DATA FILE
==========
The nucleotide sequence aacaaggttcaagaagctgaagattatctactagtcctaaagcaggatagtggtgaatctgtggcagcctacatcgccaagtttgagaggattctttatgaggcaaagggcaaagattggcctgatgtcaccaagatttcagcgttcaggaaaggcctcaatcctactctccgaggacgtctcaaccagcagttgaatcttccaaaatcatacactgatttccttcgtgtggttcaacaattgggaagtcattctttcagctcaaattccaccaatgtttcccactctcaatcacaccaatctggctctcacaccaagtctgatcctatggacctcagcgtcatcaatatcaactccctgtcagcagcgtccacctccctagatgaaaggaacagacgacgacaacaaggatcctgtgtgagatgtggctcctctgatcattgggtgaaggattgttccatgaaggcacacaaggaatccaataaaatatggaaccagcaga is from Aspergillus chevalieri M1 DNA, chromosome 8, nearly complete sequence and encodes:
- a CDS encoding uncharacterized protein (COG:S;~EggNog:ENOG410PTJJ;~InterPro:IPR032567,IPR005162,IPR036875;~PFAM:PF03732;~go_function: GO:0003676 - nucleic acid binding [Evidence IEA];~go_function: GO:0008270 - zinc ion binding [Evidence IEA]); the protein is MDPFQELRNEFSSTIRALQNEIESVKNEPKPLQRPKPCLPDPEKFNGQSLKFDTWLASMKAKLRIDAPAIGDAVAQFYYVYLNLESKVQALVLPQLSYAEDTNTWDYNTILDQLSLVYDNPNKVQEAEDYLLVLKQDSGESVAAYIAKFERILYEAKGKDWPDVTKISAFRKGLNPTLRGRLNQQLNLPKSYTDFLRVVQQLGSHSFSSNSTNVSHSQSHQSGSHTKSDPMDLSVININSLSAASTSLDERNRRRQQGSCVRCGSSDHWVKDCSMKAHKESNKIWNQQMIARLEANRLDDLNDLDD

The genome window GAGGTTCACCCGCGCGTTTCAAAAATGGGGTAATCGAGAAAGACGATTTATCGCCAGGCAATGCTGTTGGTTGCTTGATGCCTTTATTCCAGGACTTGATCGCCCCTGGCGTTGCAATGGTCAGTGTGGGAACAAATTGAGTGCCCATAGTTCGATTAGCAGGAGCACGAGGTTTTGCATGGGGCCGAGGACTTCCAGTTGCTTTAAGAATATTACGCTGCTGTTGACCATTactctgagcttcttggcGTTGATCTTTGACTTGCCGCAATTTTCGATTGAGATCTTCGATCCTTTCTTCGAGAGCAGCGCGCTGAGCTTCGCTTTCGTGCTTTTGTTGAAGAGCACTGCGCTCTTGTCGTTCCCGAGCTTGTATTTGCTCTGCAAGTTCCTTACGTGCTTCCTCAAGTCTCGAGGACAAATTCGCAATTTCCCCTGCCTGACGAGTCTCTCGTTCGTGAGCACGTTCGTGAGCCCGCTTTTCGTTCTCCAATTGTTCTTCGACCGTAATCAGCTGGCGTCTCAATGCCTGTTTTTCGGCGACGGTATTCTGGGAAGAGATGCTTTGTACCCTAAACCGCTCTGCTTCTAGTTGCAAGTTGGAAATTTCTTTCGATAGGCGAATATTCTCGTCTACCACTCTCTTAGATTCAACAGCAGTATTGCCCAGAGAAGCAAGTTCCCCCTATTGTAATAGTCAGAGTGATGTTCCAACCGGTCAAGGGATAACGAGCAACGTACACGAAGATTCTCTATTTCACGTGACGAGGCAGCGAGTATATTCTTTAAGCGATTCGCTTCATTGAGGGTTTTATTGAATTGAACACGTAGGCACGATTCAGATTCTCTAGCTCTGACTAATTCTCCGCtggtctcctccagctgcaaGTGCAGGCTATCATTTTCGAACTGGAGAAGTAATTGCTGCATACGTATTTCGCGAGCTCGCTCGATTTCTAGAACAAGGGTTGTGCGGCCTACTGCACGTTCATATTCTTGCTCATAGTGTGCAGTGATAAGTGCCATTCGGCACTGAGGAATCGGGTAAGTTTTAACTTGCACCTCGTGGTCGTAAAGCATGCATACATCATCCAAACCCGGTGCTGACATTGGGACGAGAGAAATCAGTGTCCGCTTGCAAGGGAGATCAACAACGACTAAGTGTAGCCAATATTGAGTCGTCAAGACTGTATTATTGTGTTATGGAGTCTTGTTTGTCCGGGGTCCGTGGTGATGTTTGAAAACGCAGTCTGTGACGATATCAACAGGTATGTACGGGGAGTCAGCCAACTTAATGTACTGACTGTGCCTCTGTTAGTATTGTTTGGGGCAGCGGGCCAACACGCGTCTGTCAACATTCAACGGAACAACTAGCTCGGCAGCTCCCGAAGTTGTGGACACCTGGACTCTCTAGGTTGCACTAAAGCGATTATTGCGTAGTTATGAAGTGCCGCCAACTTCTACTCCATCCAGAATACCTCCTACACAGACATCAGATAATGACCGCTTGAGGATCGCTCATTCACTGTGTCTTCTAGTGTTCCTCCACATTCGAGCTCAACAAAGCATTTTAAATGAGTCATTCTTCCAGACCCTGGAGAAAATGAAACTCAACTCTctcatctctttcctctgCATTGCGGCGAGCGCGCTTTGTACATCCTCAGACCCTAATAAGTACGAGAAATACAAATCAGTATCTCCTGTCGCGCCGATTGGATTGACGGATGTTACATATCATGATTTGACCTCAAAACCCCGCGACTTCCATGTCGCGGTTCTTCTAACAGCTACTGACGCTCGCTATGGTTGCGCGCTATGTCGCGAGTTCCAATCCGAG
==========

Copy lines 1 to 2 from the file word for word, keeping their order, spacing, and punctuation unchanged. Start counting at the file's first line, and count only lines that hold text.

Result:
The nucleotide sequence aacaaggttcaagaagctgaagattatctactagtcctaaagcaggatagtggtgaatctgtggcagcctacatcgccaagtttgagaggattctttatgaggcaaagggcaaagattggcctgatgtcaccaagatttcagcgttcaggaaaggcctcaatcctactctccgaggacgtctcaaccagcagttgaatcttccaaaatcatacactgatttccttcgtgtggttcaacaattgggaagtcattctttcagctcaaattccaccaatgtttcccactctcaatcacaccaatctggctctcacaccaagtctgatcctatggacctcagcgtcatcaatatcaactccctgtcagcagcgtccacctccctagatgaaaggaacagacgacgacaacaaggatcctgtgtgagatgtggctcctctgatcattgggtgaaggattgttccatgaaggcacacaaggaatccaataaaatatggaaccagcaga is from Aspergillus chevalieri M1 DNA, chromosome 8, nearly complete sequence and encodes:
- a CDS encoding uncharacterized protein (COG:S;~EggNog:ENOG410PTJJ;~InterPro:IPR032567,IPR005162,IPR036875;~PFAM:PF03732;~go_function: GO:0003676 - nucleic acid binding [Evidence IEA];~go_function: GO:0008270 - zinc ion binding [Evidence IEA]); the protein is MDPFQELRNEFSSTIRALQNEIESVKNEPKPLQRPKPCLPDPEKFNGQSLKFDTWLASMKAKLRIDAPAIGDAVAQFYYVYLNLESKVQALVLPQLSYAEDTNTWDYNTILDQLSLVYDNPNKVQEAEDYLLVLKQDSGESVAAYIAKFERILYEAKGKDWPDVTKISAFRKGLNPTLRGRLNQQLNLPKSYTDFLRVVQQLGSHSFSSNSTNVSHSQSHQSGSHTKSDPMDLSVININSLSAASTSLDERNRRRQQGSCVRCGSSDHWVKDCSMKAHKESNKIWNQQMIARLEANRLDDLNDLDD